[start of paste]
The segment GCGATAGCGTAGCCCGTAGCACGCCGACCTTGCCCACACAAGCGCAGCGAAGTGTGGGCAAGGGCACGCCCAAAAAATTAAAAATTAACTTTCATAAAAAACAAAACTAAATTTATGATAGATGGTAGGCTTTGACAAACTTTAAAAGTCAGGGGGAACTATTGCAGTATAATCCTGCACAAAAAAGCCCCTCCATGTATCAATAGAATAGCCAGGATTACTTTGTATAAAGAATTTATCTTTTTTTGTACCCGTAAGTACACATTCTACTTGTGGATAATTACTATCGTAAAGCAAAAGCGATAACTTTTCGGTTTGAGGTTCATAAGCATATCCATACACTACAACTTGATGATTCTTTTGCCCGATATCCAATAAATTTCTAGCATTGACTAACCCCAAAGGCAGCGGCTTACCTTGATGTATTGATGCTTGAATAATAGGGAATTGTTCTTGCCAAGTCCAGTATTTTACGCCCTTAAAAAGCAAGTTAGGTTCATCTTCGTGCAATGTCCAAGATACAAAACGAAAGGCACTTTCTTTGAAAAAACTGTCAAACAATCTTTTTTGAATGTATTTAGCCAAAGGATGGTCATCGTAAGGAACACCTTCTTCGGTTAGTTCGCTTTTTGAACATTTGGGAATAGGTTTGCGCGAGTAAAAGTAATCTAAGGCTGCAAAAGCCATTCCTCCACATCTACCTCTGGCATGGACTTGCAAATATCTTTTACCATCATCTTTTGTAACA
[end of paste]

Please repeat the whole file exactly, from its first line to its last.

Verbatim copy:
The segment GCGATAGCGTAGCCCGTAGCACGCCGACCTTGCCCACACAAGCGCAGCGAAGTGTGGGCAAGGGCACGCCCAAAAAATTAAAAATTAACTTTCATAAAAAACAAAACTAAATTTATGATAGATGGTAGGCTTTGACAAACTTTAAAAGTCAGGGGGAACTATTGCAGTATAATCCTGCACAAAAAAGCCCCTCCATGTATCAATAGAATAGCCAGGATTACTTTGTATAAAGAATTTATCTTTTTTTGTACCCGTAAGTACACATTCTACTTGTGGATAATTACTATCGTAAAGCAAAAGCGATAACTTTTCGGTTTGAGGTTCATAAGCATATCCATACACTACAACTTGATGATTCTTTTGCCCGATATCCAATAAATTTCTAGCATTGACTAACCCCAAAGGCAGCGGCTTACCTTGATGTATTGATGCTTGAATAATAGGGAATTGTTCTTGCCAAGTCCAGTATTTTACGCCCTTAAAAAGCAAGTTAGGTTCATCTTCGTGCAATGTCCAAGATACAAAACGAAAGGCACTTTCTTTGAAAAAACTGTCAAACAATCTTTTTTGAATGTATTTAGCCAAAGGATGGTCATCGTAAGGAACACCTTCTTCGGTTAGTTCGCTTTTTGAACATTTGGGAATAGGTTTGCGCGAGTAAAAGTAATCTAAGGCTGCAAAAGCCATTCCTCCACATCTACCTCTGGCATGGACTTGCAAATATCTTTTACCATCATCTTTTGTAACA